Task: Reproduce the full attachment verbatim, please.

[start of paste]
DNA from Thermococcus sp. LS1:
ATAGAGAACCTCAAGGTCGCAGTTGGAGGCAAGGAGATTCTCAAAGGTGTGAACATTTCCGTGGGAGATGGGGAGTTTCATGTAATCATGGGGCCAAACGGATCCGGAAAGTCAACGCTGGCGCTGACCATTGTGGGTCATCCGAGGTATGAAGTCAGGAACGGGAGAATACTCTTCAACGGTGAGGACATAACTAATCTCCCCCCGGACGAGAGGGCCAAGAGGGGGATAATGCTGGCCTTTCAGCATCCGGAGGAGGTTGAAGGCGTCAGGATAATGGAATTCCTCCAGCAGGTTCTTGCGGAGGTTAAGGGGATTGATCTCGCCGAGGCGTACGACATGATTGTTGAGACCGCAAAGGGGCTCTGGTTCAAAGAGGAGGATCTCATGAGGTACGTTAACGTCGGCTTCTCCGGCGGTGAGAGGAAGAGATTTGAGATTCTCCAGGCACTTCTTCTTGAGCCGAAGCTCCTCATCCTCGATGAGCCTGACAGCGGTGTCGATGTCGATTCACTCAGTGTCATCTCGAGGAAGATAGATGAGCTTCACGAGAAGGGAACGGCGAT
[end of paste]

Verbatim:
DNA from Thermococcus sp. LS1:
ATAGAGAACCTCAAGGTCGCAGTTGGAGGCAAGGAGATTCTCAAAGGTGTGAACATTTCCGTGGGAGATGGGGAGTTTCATGTAATCATGGGGCCAAACGGATCCGGAAAGTCAACGCTGGCGCTGACCATTGTGGGTCATCCGAGGTATGAAGTCAGGAACGGGAGAATACTCTTCAACGGTGAGGACATAACTAATCTCCCCCCGGACGAGAGGGCCAAGAGGGGGATAATGCTGGCCTTTCAGCATCCGGAGGAGGTTGAAGGCGTCAGGATAATGGAATTCCTCCAGCAGGTTCTTGCGGAGGTTAAGGGGATTGATCTCGCCGAGGCGTACGACATGATTGTTGAGACCGCAAAGGGGCTCTGGTTCAAAGAGGAGGATCTCATGAGGTACGTTAACGTCGGCTTCTCCGGCGGTGAGAGGAAGAGATTTGAGATTCTCCAGGCACTTCTTCTTGAGCCGAAGCTCCTCATCCTCGATGAGCCTGACAGCGGTGTCGATGTCGATTCACTCAGTGTCATCTCGAGGAAGATAGATGAGCTTCACGAGAAGGGAACGGCGAT